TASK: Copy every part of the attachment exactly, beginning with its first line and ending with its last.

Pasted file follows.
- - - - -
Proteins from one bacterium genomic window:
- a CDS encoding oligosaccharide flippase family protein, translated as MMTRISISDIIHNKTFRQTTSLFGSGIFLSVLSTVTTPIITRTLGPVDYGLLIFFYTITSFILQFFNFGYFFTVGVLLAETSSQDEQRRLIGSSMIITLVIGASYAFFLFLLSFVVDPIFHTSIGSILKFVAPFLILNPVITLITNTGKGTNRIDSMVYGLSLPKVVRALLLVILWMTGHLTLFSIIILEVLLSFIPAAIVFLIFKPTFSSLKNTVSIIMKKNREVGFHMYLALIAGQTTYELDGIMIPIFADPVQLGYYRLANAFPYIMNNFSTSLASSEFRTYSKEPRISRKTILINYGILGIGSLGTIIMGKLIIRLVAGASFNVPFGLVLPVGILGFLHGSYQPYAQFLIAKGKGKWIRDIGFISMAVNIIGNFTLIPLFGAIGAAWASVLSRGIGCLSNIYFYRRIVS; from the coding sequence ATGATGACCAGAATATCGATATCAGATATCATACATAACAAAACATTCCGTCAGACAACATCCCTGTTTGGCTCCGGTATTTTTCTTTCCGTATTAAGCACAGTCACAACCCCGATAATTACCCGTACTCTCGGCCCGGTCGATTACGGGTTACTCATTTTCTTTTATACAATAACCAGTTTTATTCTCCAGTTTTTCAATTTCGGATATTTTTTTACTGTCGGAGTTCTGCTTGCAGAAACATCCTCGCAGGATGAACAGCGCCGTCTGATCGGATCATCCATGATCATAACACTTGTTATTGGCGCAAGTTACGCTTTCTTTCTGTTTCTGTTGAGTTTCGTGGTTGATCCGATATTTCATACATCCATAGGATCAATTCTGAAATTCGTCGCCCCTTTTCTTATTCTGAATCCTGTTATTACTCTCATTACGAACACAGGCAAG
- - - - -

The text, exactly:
Proteins from one bacterium genomic window:
- a CDS encoding oligosaccharide flippase family protein, translated as MMTRISISDIIHNKTFRQTTSLFGSGIFLSVLSTVTTPIITRTLGPVDYGLLIFFYTITSFILQFFNFGYFFTVGVLLAETSSQDEQRRLIGSSMIITLVIGASYAFFLFLLSFVVDPIFHTSIGSILKFVAPFLILNPVITLITNTGKGTNRIDSMVYGLSLPKVVRALLLVILWMTGHLTLFSIIILEVLLSFIPAAIVFLIFKPTFSSLKNTVSIIMKKNREVGFHMYLALIAGQTTYELDGIMIPIFADPVQLGYYRLANAFPYIMNNFSTSLASSEFRTYSKEPRISRKTILINYGILGIGSLGTIIMGKLIIRLVAGASFNVPFGLVLPVGILGFLHGSYQPYAQFLIAKGKGKWIRDIGFISMAVNIIGNFTLIPLFGAIGAAWASVLSRGIGCLSNIYFYRRIVS; from the coding sequence ATGATGACCAGAATATCGATATCAGATATCATACATAACAAAACATTCCGTCAGACAACATCCCTGTTTGGCTCCGGTATTTTTCTTTCCGTATTAAGCACAGTCACAACCCCGATAATTACCCGTACTCTCGGCCCGGTCGATTACGGGTTACTCATTTTCTTTTATACAATAACCAGTTTTATTCTCCAGTTTTTCAATTTCGGATATTTTTTTACTGTCGGAGTTCTGCTTGCAGAAACATCCTCGCAGGATGAACAGCGCCGTCTGATCGGATCATCCATGATCATAACACTTGTTATTGGCGCAAGTTACGCTTTCTTTCTGTTTCTGTTGAGTTTCGTGGTTGATCCGATATTTCATACATCCATAGGATCAATTCTGAAATTCGTCGCCCCTTTTCTTATTCTGAATCCTGTTATTACTCTCATTACGAACACAGGCAAG